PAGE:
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Posts Tagged ‘Pearl River Delta’

[The following appeared Nov. 18 on The Mantle. To glimpse some of the future faces of Chinese media – my students – please click here.]

HONG KONG – Last Friday, I would’ve been within my right to sleep in and relish a break from Hong Kong Baptist University. For six weeks, I’ve slavishly tutored another 79 of Asia’s brightest journalism students – mostly mainland Chinese women. (They’re worth it, but my right eye has gone blurry.)

Most of HKBU's 2011-12 class, with the author lurking in back. (Photo: Robin Ewing)

Instead, I woke early to hydrofoil across the rocky, sun-soaked Pearl River Delta, back to the English-language United International College in Zhuhai. In a sauna of a classroom, before 20 (mostly) wide-eyed journalism undergrads, I sweat through three hours of my Parachute in! The Adventurer’s Guide to Foreign Reporting lecture: how I broke into freelancing 17 years ago, and how I’ve done it ever since.

All this, for free. For a friend. For the students … Ah, who am I kidding? I did it for me. As I returned home Friday night, thoroughly wiped, I thought to myself: “You may have an addiction to China.” Or, more specifically, an addiction to teaching Chinese journalism students.

The weekend didn’t cure me. On Monday morning, I volunteered to rise at another ungodly hour and represent our Master’s program in International Journalism at the graduation of last year’s students. I’d trained them twice: for six weeks in Hong Kong, then one week in Prague.

On stage, I enjoyed a bird’s-eye view as dozens of beaming young Chinese heard their names called and – before family and friends – marched across to receive the hearty handshake of a pair of HKBU dons.

I can’t deny it: China and her young Chinese have cast a spell on me. This country matters. Economically, diplomatically, militarily. The world’s emerging superpower is so endlessly fascinating, I’m dizzy with all that I want to write about it. Then there’s the teaching. I now hear myself utter over and over again, to anyone who’ll listen: “China matters – which means my Chinese journalism students matter, too.” The apple of my eye today is HKBU’s current crop of students.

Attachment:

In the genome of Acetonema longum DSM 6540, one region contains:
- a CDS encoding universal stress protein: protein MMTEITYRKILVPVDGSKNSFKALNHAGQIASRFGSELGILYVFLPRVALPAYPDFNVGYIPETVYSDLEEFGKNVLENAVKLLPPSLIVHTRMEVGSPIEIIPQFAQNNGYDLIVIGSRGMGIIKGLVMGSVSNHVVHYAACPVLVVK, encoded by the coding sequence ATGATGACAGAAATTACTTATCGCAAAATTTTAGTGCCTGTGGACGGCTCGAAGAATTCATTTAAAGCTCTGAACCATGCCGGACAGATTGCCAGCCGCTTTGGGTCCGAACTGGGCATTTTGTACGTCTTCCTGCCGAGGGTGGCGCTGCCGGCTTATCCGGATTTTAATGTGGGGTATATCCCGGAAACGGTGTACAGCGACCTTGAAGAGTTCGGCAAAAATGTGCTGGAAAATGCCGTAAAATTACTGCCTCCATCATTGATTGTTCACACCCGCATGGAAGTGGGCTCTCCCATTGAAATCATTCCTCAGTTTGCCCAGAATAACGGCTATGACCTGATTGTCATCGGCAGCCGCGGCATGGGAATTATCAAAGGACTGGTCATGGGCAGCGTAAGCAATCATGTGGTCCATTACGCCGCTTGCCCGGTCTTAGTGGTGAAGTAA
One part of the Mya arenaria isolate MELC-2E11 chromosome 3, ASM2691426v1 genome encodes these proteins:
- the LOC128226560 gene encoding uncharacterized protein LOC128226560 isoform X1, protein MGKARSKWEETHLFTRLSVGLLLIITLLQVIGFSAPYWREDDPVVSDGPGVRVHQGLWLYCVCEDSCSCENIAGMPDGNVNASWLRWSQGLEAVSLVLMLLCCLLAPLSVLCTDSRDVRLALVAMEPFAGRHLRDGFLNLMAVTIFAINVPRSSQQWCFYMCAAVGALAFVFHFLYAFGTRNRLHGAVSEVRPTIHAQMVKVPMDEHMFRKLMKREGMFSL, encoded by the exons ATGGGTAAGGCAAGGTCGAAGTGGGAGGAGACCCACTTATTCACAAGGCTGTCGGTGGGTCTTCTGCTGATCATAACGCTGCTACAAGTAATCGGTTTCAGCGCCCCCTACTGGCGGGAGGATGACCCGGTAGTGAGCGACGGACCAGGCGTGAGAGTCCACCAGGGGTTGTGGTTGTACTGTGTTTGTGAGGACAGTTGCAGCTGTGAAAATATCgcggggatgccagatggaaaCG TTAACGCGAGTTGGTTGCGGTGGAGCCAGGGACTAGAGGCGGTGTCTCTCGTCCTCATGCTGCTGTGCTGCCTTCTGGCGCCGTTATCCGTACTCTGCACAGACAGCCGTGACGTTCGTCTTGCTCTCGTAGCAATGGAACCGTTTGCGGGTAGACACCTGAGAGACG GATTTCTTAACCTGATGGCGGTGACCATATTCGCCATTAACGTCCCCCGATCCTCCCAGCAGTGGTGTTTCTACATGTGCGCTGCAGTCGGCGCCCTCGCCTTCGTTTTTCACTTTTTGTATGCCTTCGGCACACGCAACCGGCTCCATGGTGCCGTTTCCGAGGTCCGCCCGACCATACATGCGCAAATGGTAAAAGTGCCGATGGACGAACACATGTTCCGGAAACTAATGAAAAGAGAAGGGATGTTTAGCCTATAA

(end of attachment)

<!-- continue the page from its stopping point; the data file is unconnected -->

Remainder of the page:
(more…)

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[Part I of a four-part post. Part II, III and IV are below.]

HONG KONG – And now, some good news about China.

Why? Because, it’s too easy to blast a country with superpower aspirations that chases after its own citizens like naughty schoolchildren, to restrict them from learning about China’s first-ever Nobel.

Sure, it wasn’t the Nobel that China has wanted. But why should anyone in the international community lend prestige to a state that demands the world’s respect, yet cannot tolerate any serious internal criticism of its domestic or foreign policies?

That said, it’s time for a more nuanced assessment of China. By me, especially.

China is obviously a very, very complex society. From my limited vantage point in Hong Kong — albeit surrounded by mainland Chinese students — I wouldn’t want to caricaturize the country, painting too black and white a picture. Which is why I spent time last week trying to see more of the grey. Including a trip to the mainland.

For example, even as Beijing threw a tantrum over the Nobel peace prize for jailed dissident Liu Xiaobo, Chinese Premier Wen Jiabao reiterated the need for “political reform” to join the capitalist transformation that has catapulted China to the world’s second-largest economy.

There’s more. (more…)

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